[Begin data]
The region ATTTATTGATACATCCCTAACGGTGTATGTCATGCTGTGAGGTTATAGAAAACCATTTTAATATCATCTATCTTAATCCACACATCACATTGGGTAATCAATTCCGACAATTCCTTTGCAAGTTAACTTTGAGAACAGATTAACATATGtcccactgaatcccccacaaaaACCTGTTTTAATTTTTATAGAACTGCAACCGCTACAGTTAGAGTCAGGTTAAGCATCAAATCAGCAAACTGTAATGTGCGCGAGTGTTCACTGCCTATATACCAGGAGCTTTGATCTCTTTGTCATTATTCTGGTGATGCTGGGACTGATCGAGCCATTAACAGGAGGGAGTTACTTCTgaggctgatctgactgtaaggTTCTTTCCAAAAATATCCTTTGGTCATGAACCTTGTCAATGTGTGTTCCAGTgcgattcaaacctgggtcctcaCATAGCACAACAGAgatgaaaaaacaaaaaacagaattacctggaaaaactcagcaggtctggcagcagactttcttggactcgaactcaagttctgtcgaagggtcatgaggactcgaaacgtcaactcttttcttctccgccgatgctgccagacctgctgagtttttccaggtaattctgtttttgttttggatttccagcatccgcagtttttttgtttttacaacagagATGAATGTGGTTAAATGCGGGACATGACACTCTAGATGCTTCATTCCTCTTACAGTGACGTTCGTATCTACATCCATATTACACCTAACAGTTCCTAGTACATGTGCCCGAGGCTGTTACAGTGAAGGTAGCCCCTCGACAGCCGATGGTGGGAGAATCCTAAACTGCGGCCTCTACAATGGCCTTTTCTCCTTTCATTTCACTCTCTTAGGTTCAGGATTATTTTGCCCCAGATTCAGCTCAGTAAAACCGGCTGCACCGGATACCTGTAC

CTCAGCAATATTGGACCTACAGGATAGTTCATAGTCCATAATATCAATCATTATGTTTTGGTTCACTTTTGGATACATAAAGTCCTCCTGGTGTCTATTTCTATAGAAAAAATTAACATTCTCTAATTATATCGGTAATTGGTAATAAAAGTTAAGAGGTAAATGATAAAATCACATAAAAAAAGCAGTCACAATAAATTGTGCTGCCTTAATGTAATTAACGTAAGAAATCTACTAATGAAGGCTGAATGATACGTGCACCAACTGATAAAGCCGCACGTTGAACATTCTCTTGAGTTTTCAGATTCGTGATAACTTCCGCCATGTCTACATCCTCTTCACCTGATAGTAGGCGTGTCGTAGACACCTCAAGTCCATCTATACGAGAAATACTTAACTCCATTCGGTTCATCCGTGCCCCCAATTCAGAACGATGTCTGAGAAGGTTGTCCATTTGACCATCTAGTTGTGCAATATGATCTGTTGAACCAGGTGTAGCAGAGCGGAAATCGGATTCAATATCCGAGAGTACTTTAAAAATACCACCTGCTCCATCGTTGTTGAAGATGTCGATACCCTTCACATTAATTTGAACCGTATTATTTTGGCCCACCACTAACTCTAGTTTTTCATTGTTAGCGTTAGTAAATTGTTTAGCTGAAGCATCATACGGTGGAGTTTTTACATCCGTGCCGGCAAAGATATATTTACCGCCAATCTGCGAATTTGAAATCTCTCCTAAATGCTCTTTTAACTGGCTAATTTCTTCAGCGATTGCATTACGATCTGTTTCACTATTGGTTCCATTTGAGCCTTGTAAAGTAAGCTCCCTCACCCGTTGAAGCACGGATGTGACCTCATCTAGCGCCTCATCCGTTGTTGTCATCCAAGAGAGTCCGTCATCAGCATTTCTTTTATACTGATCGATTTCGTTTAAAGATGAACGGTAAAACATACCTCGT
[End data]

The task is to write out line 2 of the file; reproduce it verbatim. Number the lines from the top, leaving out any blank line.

CTCAGCAATATTGGACCTACAGGATAGTTCATAGTCCATAATATCAATCATTATGTTTTGGTTCACTTTTGGATACATAAAGTCCTCCTGGTGTCTATTTCTATAGAAAAAATTAACATTCTCTAATTATATCGGTAATTGGTAATAAAAGTTAAGAGGTAAATGATAAAATCACATAAAAAAAGCAGTCACAATAAATTGTGCTGCCTTAATGTAATTAACGTAAGAAATCTACTAATGAAGGCTGAATGATACGTGCACCAACTGATAAAGCCGCACGTTGAACATTCTCTTGAGTTTTCAGATTCGTGATAACTTCCGCCATGTCTACATCCTCTTCACCTGATAGTAGGCGTGTCGTAGACACCTCAAGTCCATCTATACGAGAAATACTTAACTCCATTCGGTTCATCCGTGCCCCCAATTCAGAACGATGTCTGAGAAGGTTGTCCATTTGACCATCTAGTTGTGCAATATGATCTGTTGAACCAGGTGTAGCAGAGCGGAAATCGGATTCAATATCCGAGAGTACTTTAAAAATACCACCTGCTCCATCGTTGTTGAAGATGTCGATACCCTTCACATTAATTTGAACCGTATTATTTTGGCCCACCACTAACTCTAGTTTTTCATTGTTAGCGTTAGTAAATTGTTTAGCTGAAGCATCATACGGTGGAGTTTTTACATCCGTGCCGGCAAAGATATATTTACCGCCAATCTGCGAATTTGAAATCTCTCCTAAATGCTCTTTTAACTGGCTAATTTCTTCAGCGATTGCATTACGATCTGTTTCACTATTGGTTCCATTTGAGCCTTGTAAAGTAAGCTCCCTCACCCGTTGAAGCACGGATGTGACCTCATCTAGCGCCTCATCCGTTGTTGTCATCCAAGAGAGTCCGTCATCAGCATTTCTTTTATACTGATCGATTTCGTTTAAAGATGAACGGTAAAACATACCTCGT